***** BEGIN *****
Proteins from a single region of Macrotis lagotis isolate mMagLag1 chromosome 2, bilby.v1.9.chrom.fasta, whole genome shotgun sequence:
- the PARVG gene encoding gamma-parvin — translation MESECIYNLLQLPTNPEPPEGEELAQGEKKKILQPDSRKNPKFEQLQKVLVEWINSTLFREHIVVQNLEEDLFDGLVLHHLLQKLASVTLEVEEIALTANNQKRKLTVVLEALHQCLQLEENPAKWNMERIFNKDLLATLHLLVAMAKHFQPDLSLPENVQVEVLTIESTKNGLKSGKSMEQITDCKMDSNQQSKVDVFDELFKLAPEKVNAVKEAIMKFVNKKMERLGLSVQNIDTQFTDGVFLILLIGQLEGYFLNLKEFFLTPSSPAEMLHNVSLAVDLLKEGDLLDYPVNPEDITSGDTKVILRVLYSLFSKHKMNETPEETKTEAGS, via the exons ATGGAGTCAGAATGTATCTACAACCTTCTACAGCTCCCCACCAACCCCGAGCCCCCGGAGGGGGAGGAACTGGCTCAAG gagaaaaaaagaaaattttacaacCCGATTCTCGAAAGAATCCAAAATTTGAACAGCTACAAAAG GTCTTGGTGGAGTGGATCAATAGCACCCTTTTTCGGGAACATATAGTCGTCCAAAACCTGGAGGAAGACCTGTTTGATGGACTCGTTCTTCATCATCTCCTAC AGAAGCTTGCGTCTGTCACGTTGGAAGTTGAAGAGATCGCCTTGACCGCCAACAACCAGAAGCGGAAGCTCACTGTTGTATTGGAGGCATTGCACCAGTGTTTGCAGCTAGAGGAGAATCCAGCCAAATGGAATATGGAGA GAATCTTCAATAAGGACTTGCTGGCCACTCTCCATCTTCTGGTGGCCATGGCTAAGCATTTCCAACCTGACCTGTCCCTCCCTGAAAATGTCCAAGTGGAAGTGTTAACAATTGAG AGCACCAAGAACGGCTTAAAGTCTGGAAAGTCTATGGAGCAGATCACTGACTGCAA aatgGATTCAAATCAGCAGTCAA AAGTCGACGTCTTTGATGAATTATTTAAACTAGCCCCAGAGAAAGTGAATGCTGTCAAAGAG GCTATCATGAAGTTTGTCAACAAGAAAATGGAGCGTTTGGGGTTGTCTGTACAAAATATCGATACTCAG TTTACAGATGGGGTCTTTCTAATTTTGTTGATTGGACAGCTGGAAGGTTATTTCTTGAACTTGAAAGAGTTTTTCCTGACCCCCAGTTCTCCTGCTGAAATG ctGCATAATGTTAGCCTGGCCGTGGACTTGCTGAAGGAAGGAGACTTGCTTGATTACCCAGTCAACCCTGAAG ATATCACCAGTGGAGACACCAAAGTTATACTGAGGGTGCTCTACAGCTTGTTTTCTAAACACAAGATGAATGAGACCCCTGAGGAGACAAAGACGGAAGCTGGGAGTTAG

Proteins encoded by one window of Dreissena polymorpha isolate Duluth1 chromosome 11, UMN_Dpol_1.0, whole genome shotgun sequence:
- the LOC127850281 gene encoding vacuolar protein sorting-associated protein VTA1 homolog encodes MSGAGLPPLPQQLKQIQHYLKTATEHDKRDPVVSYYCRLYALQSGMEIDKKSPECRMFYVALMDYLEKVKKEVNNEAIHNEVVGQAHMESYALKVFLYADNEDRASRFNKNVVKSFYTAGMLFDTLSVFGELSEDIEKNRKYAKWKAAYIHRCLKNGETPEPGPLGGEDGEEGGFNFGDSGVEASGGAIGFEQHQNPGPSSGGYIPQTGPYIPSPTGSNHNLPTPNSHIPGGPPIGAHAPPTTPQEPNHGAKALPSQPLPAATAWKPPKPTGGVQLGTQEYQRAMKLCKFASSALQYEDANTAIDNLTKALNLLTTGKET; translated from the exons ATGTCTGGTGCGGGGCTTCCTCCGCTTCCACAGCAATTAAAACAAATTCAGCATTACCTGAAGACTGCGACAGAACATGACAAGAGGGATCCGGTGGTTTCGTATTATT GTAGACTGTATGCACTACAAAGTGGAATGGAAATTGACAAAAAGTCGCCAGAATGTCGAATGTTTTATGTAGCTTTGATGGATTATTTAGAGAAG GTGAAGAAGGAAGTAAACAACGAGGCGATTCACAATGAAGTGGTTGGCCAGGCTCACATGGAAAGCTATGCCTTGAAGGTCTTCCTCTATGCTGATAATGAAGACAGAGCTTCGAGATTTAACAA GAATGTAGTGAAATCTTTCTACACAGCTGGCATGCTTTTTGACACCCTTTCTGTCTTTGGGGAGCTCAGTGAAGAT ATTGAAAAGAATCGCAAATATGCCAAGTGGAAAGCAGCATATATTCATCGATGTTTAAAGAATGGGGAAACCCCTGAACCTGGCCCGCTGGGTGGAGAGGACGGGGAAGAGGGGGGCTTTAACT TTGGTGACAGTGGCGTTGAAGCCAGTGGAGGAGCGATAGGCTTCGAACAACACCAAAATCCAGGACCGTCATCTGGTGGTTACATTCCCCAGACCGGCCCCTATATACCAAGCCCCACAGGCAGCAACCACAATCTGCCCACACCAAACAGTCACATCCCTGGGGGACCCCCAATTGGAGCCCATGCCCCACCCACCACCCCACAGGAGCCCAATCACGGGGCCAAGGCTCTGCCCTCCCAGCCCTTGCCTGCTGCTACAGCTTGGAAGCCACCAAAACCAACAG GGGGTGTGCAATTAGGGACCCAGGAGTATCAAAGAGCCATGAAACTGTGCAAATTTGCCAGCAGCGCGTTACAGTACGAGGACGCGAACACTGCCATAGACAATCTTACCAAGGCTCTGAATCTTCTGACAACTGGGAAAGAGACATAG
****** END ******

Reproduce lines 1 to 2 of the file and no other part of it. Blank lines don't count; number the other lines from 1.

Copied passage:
Proteins from a single region of Macrotis lagotis isolate mMagLag1 chromosome 2, bilby.v1.9.chrom.fasta, whole genome shotgun sequence:
- the PARVG gene encoding gamma-parvin — translation MESECIYNLLQLPTNPEPPEGEELAQGEKKKILQPDSRKNPKFEQLQKVLVEWINSTLFREHIVVQNLEEDLFDGLVLHHLLQKLASVTLEVEEIALTANNQKRKLTVVLEALHQCLQLEENPAKWNMERIFNKDLLATLHLLVAMAKHFQPDLSLPENVQVEVLTIESTKNGLKSGKSMEQITDCKMDSNQQSKVDVFDELFKLAPEKVNAVKEAIMKFVNKKMERLGLSVQNIDTQFTDGVFLILLIGQLEGYFLNLKEFFLTPSSPAEMLHNVSLAVDLLKEGDLLDYPVNPEDITSGDTKVILRVLYSLFSKHKMNETPEETKTEAGS, via the exons ATGGAGTCAGAATGTATCTACAACCTTCTACAGCTCCCCACCAACCCCGAGCCCCCGGAGGGGGAGGAACTGGCTCAAG gagaaaaaaagaaaattttacaacCCGATTCTCGAAAGAATCCAAAATTTGAACAGCTACAAAAG GTCTTGGTGGAGTGGATCAATAGCACCCTTTTTCGGGAACATATAGTCGTCCAAAACCTGGAGGAAGACCTGTTTGATGGACTCGTTCTTCATCATCTCCTAC AGAAGCTTGCGTCTGTCACGTTGGAAGTTGAAGAGATCGCCTTGACCGCCAACAACCAGAAGCGGAAGCTCACTGTTGTATTGGAGGCATTGCACCAGTGTTTGCAGCTAGAGGAGAATCCAGCCAAATGGAATATGGAGA GAATCTTCAATAAGGACTTGCTGGCCACTCTCCATCTTCTGGTGGCCATGGCTAAGCATTTCCAACCTGACCTGTCCCTCCCTGAAAATGTCCAAGTGGAAGTGTTAACAATTGAG AGCACCAAGAACGGCTTAAAGTCTGGAAAGTCTATGGAGCAGATCACTGACTGCAA aatgGATTCAAATCAGCAGTCAA AAGTCGACGTCTTTGATGAATTATTTAAACTAGCCCCAGAGAAAGTGAATGCTGTCAAAGAG GCTATCATGAAGTTTGTCAACAAGAAAATGGAGCGTTTGGGGTTGTCTGTACAAAATATCGATACTCAG TTTACAGATGGGGTCTTTCTAATTTTGTTGATTGGACAGCTGGAAGGTTATTTCTTGAACTTGAAAGAGTTTTTCCTGACCCCCAGTTCTCCTGCTGAAATG ctGCATAATGTTAGCCTGGCCGTGGACTTGCTGAAGGAAGGAGACTTGCTTGATTACCCAGTCAACCCTGAAG ATATCACCAGTGGAGACACCAAAGTTATACTGAGGGTGCTCTACAGCTTGTTTTCTAAACACAAGATGAATGAGACCCCTGAGGAGACAAAGACGGAAGCTGGGAGTTAG